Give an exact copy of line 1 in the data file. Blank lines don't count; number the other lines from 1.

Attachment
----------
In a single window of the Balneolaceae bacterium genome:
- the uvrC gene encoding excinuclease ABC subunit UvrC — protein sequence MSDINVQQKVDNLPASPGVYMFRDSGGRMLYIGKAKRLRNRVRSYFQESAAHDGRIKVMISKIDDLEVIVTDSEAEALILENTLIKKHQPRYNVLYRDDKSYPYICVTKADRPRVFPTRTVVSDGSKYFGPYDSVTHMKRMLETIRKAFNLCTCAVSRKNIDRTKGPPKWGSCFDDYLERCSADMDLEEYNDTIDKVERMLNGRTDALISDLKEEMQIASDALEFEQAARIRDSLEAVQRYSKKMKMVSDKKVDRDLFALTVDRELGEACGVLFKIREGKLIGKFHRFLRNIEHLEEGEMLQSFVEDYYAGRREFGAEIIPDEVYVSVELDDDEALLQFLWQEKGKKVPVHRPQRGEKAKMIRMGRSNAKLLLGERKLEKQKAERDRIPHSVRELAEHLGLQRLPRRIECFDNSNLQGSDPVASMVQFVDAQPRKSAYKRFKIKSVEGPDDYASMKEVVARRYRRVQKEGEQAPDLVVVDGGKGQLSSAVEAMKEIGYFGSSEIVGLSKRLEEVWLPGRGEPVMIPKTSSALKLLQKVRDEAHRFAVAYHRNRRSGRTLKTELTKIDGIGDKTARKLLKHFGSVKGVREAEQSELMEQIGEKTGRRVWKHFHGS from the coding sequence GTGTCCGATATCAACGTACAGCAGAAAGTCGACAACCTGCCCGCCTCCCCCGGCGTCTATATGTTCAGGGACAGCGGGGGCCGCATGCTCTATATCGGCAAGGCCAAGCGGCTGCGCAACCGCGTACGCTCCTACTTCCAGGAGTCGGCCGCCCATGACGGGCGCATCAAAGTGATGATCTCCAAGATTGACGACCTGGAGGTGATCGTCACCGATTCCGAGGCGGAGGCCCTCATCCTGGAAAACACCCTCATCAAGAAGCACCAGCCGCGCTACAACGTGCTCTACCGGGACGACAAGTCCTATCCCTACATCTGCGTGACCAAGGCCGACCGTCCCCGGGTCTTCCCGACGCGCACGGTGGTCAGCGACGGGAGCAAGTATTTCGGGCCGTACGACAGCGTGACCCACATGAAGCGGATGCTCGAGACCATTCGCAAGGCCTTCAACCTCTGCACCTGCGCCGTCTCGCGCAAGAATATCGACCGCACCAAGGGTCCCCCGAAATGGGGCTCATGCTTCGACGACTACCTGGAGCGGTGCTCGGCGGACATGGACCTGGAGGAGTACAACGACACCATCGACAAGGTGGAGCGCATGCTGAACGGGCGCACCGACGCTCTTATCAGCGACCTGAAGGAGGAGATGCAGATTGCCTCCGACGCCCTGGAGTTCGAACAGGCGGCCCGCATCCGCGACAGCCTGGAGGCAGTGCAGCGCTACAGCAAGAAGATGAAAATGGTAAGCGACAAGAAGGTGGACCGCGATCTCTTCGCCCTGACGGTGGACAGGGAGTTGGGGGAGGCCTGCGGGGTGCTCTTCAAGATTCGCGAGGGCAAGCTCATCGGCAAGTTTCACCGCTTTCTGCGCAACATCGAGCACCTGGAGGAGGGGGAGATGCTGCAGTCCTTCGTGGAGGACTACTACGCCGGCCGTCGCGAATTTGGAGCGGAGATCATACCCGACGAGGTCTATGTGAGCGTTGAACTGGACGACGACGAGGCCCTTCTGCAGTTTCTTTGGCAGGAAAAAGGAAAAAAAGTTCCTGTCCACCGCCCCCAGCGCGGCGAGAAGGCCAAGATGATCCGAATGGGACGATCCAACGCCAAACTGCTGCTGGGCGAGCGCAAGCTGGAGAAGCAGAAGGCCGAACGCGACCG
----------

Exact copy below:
In a single window of the Balneolaceae bacterium genome: